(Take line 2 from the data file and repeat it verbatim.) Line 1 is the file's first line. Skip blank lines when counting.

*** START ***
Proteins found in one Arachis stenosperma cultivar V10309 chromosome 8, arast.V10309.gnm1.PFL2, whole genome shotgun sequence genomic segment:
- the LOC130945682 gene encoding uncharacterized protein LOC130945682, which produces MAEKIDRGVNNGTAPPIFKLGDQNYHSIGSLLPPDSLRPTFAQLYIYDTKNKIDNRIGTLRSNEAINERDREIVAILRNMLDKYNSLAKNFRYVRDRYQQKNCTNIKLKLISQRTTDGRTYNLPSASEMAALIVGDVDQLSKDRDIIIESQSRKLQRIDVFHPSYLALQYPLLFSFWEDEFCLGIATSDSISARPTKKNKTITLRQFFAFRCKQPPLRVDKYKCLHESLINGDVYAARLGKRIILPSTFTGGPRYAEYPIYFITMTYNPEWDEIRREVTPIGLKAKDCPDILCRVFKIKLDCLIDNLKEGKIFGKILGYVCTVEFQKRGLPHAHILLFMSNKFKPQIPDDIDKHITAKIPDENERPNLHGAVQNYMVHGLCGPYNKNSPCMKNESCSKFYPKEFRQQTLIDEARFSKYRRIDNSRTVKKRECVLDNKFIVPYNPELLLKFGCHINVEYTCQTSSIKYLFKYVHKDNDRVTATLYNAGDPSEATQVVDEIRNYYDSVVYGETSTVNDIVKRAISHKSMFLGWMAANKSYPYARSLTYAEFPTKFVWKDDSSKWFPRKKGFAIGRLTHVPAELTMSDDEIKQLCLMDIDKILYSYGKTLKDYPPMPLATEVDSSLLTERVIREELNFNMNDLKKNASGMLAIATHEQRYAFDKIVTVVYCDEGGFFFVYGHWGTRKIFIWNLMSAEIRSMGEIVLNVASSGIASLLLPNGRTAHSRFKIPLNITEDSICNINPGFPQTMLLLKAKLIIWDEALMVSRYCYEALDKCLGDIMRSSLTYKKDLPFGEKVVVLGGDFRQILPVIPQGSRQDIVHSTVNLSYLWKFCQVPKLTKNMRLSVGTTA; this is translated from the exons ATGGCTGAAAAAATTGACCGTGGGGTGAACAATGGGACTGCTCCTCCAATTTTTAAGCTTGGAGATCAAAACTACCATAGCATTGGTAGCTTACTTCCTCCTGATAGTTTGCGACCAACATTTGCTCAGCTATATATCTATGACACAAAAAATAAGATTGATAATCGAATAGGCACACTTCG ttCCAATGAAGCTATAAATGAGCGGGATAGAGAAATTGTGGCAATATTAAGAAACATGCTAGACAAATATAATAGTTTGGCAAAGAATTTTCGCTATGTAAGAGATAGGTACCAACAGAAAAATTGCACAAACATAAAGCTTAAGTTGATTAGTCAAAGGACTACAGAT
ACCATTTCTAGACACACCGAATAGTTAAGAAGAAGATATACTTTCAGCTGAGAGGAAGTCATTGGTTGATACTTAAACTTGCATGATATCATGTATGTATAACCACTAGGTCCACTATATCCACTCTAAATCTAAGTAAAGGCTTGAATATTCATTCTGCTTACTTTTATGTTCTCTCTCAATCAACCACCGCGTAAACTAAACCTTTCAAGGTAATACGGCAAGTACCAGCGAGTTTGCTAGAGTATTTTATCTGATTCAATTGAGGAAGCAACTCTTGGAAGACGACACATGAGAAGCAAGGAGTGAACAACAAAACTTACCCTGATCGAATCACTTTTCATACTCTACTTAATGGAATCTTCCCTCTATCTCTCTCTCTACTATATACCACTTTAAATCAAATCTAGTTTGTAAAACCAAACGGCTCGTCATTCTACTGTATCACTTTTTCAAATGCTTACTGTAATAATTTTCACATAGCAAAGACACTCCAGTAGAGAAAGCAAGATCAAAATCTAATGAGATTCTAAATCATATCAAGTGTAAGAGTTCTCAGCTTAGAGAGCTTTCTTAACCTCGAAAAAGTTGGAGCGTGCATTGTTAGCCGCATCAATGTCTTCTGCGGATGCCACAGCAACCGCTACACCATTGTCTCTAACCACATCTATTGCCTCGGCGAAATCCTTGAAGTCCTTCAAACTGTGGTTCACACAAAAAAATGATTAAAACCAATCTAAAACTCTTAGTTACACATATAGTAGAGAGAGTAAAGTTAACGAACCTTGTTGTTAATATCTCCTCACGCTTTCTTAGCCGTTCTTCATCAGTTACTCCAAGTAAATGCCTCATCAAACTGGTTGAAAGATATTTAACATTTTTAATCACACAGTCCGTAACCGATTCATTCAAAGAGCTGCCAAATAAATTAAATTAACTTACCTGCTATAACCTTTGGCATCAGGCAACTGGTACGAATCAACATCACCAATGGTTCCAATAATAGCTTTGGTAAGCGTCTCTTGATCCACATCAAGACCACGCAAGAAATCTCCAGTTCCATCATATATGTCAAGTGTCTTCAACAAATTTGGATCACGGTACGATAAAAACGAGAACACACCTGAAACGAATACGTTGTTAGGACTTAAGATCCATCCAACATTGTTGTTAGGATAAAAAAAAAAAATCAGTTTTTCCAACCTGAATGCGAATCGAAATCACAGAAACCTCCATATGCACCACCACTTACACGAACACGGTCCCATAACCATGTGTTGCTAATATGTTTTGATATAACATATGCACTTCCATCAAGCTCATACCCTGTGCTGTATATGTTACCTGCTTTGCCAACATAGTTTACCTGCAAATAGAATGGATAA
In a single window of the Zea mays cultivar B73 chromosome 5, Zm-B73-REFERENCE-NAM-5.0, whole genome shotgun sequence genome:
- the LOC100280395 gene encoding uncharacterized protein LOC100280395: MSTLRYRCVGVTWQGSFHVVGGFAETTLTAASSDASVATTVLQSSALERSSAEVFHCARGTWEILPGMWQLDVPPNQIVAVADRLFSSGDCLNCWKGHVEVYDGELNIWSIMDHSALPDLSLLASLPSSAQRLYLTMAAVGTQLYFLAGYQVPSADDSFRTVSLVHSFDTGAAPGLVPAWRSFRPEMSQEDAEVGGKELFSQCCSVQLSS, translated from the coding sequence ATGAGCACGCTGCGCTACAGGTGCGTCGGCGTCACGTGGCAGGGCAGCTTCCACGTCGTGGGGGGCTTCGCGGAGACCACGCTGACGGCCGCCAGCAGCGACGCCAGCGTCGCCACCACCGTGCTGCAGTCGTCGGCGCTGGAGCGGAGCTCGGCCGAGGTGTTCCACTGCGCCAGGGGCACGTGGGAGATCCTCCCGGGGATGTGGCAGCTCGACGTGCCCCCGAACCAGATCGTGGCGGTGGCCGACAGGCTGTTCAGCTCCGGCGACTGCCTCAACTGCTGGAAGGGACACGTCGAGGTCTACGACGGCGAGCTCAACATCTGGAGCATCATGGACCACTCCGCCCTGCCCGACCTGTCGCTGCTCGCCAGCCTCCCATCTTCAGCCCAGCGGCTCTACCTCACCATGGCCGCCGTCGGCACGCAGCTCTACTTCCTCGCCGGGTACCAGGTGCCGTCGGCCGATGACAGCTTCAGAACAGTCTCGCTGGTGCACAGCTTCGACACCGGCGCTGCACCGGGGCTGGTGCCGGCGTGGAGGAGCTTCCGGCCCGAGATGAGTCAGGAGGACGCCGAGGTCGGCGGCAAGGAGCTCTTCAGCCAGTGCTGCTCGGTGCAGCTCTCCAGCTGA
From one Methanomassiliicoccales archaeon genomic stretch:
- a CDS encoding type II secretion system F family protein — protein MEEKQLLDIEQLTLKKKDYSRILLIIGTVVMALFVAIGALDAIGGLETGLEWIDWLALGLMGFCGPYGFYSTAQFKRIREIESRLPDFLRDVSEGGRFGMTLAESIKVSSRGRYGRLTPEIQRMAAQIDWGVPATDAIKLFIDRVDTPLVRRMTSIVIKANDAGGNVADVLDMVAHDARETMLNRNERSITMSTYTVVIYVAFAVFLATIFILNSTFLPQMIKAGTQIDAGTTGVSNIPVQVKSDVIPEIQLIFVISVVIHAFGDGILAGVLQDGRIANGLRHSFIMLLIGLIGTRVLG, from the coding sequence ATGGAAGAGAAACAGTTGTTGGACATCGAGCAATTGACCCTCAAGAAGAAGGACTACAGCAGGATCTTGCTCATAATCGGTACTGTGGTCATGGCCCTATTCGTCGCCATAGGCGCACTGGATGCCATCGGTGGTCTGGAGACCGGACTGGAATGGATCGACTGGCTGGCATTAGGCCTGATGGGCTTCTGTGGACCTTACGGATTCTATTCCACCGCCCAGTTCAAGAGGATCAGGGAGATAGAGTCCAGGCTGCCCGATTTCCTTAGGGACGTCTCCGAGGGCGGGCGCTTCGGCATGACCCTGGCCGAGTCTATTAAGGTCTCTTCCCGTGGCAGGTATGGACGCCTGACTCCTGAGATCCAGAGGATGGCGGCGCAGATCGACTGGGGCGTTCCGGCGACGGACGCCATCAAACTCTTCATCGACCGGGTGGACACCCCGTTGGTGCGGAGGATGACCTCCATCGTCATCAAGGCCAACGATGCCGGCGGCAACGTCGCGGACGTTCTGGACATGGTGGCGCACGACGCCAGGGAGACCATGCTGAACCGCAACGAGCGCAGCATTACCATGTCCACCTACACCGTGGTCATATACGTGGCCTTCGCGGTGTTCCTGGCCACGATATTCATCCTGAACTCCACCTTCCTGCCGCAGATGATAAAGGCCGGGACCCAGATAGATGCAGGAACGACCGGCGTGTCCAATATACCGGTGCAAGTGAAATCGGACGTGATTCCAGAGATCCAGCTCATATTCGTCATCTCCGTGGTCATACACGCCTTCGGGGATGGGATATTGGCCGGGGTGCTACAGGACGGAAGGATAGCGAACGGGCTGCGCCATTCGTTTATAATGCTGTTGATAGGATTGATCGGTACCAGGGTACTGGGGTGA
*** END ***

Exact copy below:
- the LOC130945682 gene encoding uncharacterized protein LOC130945682, which produces MAEKIDRGVNNGTAPPIFKLGDQNYHSIGSLLPPDSLRPTFAQLYIYDTKNKIDNRIGTLRSNEAINERDREIVAILRNMLDKYNSLAKNFRYVRDRYQQKNCTNIKLKLISQRTTDGRTYNLPSASEMAALIVGDVDQLSKDRDIIIESQSRKLQRIDVFHPSYLALQYPLLFSFWEDEFCLGIATSDSISARPTKKNKTITLRQFFAFRCKQPPLRVDKYKCLHESLINGDVYAARLGKRIILPSTFTGGPRYAEYPIYFITMTYNPEWDEIRREVTPIGLKAKDCPDILCRVFKIKLDCLIDNLKEGKIFGKILGYVCTVEFQKRGLPHAHILLFMSNKFKPQIPDDIDKHITAKIPDENERPNLHGAVQNYMVHGLCGPYNKNSPCMKNESCSKFYPKEFRQQTLIDEARFSKYRRIDNSRTVKKRECVLDNKFIVPYNPELLLKFGCHINVEYTCQTSSIKYLFKYVHKDNDRVTATLYNAGDPSEATQVVDEIRNYYDSVVYGETSTVNDIVKRAISHKSMFLGWMAANKSYPYARSLTYAEFPTKFVWKDDSSKWFPRKKGFAIGRLTHVPAELTMSDDEIKQLCLMDIDKILYSYGKTLKDYPPMPLATEVDSSLLTERVIREELNFNMNDLKKNASGMLAIATHEQRYAFDKIVTVVYCDEGGFFFVYGHWGTRKIFIWNLMSAEIRSMGEIVLNVASSGIASLLLPNGRTAHSRFKIPLNITEDSICNINPGFPQTMLLLKAKLIIWDEALMVSRYCYEALDKCLGDIMRSSLTYKKDLPFGEKVVVLGGDFRQILPVIPQGSRQDIVHSTVNLSYLWKFCQVPKLTKNMRLSVGTTA; this is translated from the exons ATGGCTGAAAAAATTGACCGTGGGGTGAACAATGGGACTGCTCCTCCAATTTTTAAGCTTGGAGATCAAAACTACCATAGCATTGGTAGCTTACTTCCTCCTGATAGTTTGCGACCAACATTTGCTCAGCTATATATCTATGACACAAAAAATAAGATTGATAATCGAATAGGCACACTTCG ttCCAATGAAGCTATAAATGAGCGGGATAGAGAAATTGTGGCAATATTAAGAAACATGCTAGACAAATATAATAGTTTGGCAAAGAATTTTCGCTATGTAAGAGATAGGTACCAACAGAAAAATTGCACAAACATAAAGCTTAAGTTGATTAGTCAAAGGACTACAGAT